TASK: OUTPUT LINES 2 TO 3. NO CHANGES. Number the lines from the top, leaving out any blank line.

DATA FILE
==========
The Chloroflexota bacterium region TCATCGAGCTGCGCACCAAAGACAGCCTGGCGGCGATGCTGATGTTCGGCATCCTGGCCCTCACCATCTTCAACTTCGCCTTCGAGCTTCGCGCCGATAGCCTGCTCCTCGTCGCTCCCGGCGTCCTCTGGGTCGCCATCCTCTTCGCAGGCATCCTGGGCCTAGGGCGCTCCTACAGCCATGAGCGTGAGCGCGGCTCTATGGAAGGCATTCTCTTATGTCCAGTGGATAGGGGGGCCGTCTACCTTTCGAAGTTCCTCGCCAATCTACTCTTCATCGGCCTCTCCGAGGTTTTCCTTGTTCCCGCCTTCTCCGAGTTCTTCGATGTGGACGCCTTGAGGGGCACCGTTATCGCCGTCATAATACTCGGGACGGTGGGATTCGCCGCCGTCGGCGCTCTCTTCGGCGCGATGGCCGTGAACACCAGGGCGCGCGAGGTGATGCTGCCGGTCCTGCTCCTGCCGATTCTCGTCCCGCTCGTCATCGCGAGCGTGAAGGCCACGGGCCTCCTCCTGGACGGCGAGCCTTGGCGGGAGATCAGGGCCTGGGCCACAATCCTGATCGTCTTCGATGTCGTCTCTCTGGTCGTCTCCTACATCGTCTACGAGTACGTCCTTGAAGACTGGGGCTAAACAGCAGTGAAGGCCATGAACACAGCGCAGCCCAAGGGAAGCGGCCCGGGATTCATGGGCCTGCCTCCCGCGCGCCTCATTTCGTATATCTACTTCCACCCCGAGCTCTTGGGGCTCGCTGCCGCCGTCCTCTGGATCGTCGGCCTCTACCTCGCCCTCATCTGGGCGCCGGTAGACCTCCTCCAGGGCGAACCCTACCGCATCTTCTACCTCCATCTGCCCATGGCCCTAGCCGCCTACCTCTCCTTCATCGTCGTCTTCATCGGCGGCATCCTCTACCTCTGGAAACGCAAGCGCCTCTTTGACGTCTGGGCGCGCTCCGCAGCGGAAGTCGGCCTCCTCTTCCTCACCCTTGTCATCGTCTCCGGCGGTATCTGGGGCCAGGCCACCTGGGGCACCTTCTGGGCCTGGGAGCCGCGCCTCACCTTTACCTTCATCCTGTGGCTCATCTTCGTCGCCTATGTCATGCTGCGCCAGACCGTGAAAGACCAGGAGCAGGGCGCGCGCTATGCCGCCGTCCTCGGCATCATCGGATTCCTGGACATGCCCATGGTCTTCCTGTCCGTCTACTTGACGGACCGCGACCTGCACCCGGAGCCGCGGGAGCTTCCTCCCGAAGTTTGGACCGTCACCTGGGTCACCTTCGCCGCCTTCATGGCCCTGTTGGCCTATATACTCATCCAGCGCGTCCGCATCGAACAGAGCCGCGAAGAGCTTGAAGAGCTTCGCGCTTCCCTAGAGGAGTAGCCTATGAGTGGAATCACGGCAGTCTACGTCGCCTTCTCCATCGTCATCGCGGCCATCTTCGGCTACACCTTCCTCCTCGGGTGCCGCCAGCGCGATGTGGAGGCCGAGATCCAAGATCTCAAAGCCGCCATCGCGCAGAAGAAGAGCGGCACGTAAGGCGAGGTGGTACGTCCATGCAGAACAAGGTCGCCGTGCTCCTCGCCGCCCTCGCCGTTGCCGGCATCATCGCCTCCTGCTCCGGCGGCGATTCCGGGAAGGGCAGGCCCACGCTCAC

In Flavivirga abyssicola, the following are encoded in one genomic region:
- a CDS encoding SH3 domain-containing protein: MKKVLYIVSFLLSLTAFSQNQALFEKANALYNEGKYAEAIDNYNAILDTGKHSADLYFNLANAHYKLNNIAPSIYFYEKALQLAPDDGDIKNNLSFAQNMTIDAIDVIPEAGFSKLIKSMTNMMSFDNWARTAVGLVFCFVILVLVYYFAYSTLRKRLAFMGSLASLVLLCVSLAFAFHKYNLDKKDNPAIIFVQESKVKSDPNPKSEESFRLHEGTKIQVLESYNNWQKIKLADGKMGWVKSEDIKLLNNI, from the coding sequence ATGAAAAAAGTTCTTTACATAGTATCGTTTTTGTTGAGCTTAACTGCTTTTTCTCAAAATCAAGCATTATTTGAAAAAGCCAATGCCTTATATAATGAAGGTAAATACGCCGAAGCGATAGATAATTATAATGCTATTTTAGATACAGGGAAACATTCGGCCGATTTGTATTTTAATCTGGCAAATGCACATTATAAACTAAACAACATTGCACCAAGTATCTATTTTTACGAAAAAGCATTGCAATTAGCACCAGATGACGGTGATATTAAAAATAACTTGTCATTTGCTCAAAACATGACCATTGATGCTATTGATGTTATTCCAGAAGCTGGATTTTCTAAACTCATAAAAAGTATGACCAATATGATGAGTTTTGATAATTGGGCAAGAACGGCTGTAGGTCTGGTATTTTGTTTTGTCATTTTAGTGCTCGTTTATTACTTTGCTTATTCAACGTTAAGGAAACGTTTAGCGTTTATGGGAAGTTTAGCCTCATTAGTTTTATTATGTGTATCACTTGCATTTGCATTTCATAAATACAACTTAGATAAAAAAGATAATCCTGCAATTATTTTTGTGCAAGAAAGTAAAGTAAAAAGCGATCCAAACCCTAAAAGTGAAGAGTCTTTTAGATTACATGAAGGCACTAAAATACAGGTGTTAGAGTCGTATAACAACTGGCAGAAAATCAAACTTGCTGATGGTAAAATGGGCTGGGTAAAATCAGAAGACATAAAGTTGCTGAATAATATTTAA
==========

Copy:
In Flavivirga abyssicola, the following are encoded in one genomic region:
- a CDS encoding SH3 domain-containing protein: MKKVLYIVSFLLSLTAFSQNQALFEKANALYNEGKYAEAIDNYNAILDTGKHSADLYFNLANAHYKLNNIAPSIYFYEKALQLAPDDGDIKNNLSFAQNMTIDAIDVIPEAGFSKLIKSMTNMMSFDNWARTAVGLVFCFVILVLVYYFAYSTLRKRLAFMGSLASLVLLCVSLAFAFHKYNLDKKDNPAIIFVQESKVKSDPNPKSEESFRLHEGTKIQVLESYNNWQKIKLADGKMGWVKSEDIKLLNNI, from the coding sequence ATGAAAAAAGTTCTTTACATAGTATCGTTTTTGTTGAGCTTAACTGCTTTTTCTCAAAATCAAGCATTATTTGAAAAAGCCAATGCCTTATATAATGAAGGTAAATACGCCGAAGCGATAGATAATTATAATGCTATTTTAGATACAGGGAAACATTCGGCCGATTTGTATTTTAATCTGGCAAATGCACATTATAAACTAAACAACATTGCACCAAGTATCTATTTTTACGAAAAAGCATTGCAATTAGCACCAGATGACGGTGATATTAAAAATAACTTGTCATTTGCTCAAAACATGACCATTGATGCTATTGATGTTATTCCAGAAGCTGGATTTTCTAAACTCATAAAAAGTATGACCAATATGATGAGTTTTGATAATTGGGCAAGAACGGCTGTAGGTCTGGTATTTTGTTTTGTCATTTTAGTGCTCGTTTATTACTTTGCTTATTCAACGTTAAGGAAACGTTTAGCGTTTATGGGAAGTTTAGCCTCATTAGTTTTATTATGTGTATCACTTGCATTTGCATTTCATAAATACAACTTAGATAAAAAAGATAATCCTGCAATTATTTTTGTGCAAGAAAGTAAAGTAAAAAGCGATCCAAACCCTAAAAGTGAAGAGTCTTTTAGATTACATGAAGGCACTAAAATACAGGTGTTAGAGTCGTATAACAACTGGCAGAAAATCAAACTTGCTGATGGTAAAATGGGCTGGGTAAAATCAGAAGACATAAAGTTGCTGAATAATATTTAA